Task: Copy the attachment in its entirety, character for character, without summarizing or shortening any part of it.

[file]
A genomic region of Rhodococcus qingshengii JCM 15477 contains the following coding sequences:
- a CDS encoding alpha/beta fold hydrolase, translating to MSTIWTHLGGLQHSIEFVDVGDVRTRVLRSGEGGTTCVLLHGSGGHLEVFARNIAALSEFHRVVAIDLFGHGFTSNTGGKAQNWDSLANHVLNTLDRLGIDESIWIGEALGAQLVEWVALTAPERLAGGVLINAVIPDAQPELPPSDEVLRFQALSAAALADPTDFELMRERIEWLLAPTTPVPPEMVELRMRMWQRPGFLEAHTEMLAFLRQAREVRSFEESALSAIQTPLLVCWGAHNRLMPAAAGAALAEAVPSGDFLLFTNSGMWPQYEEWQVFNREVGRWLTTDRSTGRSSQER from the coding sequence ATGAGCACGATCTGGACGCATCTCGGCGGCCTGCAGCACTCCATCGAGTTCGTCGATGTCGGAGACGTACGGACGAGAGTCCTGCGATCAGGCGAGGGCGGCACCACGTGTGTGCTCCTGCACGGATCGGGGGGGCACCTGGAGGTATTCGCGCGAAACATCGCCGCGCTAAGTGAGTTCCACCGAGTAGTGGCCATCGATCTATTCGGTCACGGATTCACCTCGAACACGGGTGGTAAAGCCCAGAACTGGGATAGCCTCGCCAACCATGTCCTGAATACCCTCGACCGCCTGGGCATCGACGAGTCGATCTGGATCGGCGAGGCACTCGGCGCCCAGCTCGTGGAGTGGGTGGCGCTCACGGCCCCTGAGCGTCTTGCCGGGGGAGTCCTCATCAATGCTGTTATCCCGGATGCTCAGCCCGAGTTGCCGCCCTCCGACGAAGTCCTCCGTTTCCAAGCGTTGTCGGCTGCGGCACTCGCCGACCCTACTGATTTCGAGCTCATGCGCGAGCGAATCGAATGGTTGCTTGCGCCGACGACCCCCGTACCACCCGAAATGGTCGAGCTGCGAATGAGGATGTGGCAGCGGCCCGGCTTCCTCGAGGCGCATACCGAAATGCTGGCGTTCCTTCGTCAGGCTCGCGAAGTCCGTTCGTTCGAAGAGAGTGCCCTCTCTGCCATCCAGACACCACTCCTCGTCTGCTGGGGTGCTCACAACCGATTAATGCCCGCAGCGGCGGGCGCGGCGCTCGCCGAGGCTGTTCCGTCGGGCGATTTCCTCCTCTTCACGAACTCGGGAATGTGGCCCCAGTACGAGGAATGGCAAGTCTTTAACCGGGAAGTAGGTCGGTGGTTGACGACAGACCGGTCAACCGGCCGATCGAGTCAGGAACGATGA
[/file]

A genomic region of Rhodococcus qingshengii JCM 15477 contains the following coding sequences:
- a CDS encoding alpha/beta fold hydrolase, translating to MSTIWTHLGGLQHSIEFVDVGDVRTRVLRSGEGGTTCVLLHGSGGHLEVFARNIAALSEFHRVVAIDLFGHGFTSNTGGKAQNWDSLANHVLNTLDRLGIDESIWIGEALGAQLVEWVALTAPERLAGGVLINAVIPDAQPELPPSDEVLRFQALSAAALADPTDFELMRERIEWLLAPTTPVPPEMVELRMRMWQRPGFLEAHTEMLAFLRQAREVRSFEESALSAIQTPLLVCWGAHNRLMPAAAGAALAEAVPSGDFLLFTNSGMWPQYEEWQVFNREVGRWLTTDRSTGRSSQER from the coding sequence ATGAGCACGATCTGGACGCATCTCGGCGGCCTGCAGCACTCCATCGAGTTCGTCGATGTCGGAGACGTACGGACGAGAGTCCTGCGATCAGGCGAGGGCGGCACCACGTGTGTGCTCCTGCACGGATCGGGGGGGCACCTGGAGGTATTCGCGCGAAACATCGCCGCGCTAAGTGAGTTCCACCGAGTAGTGGCCATCGATCTATTCGGTCACGGATTCACCTCGAACACGGGTGGTAAAGCCCAGAACTGGGATAGCCTCGCCAACCATGTCCTGAATACCCTCGACCGCCTGGGCATCGACGAGTCGATCTGGATCGGCGAGGCACTCGGCGCCCAGCTCGTGGAGTGGGTGGCGCTCACGGCCCCTGAGCGTCTTGCCGGGGGAGTCCTCATCAATGCTGTTATCCCGGATGCTCAGCCCGAGTTGCCGCCCTCCGACGAAGTCCTCCGTTTCCAAGCGTTGTCGGCTGCGGCACTCGCCGACCCTACTGATTTCGAGCTCATGCGCGAGCGAATCGAATGGTTGCTTGCGCCGACGACCCCCGTACCACCCGAAATGGTCGAGCTGCGAATGAGGATGTGGCAGCGGCCCGGCTTCCTCGAGGCGCATACCGAAATGCTGGCGTTCCTTCGTCAGGCTCGCGAAGTCCGTTCGTTCGAAGAGAGTGCCCTCTCTGCCATCCAGACACCACTCCTCGTCTGCTGGGGTGCTCACAACCGATTAATGCCCGCAGCGGCGGGCGCGGCGCTCGCCGAGGCTGTTCCGTCGGGCGATTTCCTCCTCTTCACGAACTCGGGAATGTGGCCCCAGTACGAGGAATGGCAAGTCTTTAACCGGGAAGTAGGTCGGTGGTTGACGACAGACCGGTCAACCGGCCGATCGAGTCAGGAACGATGA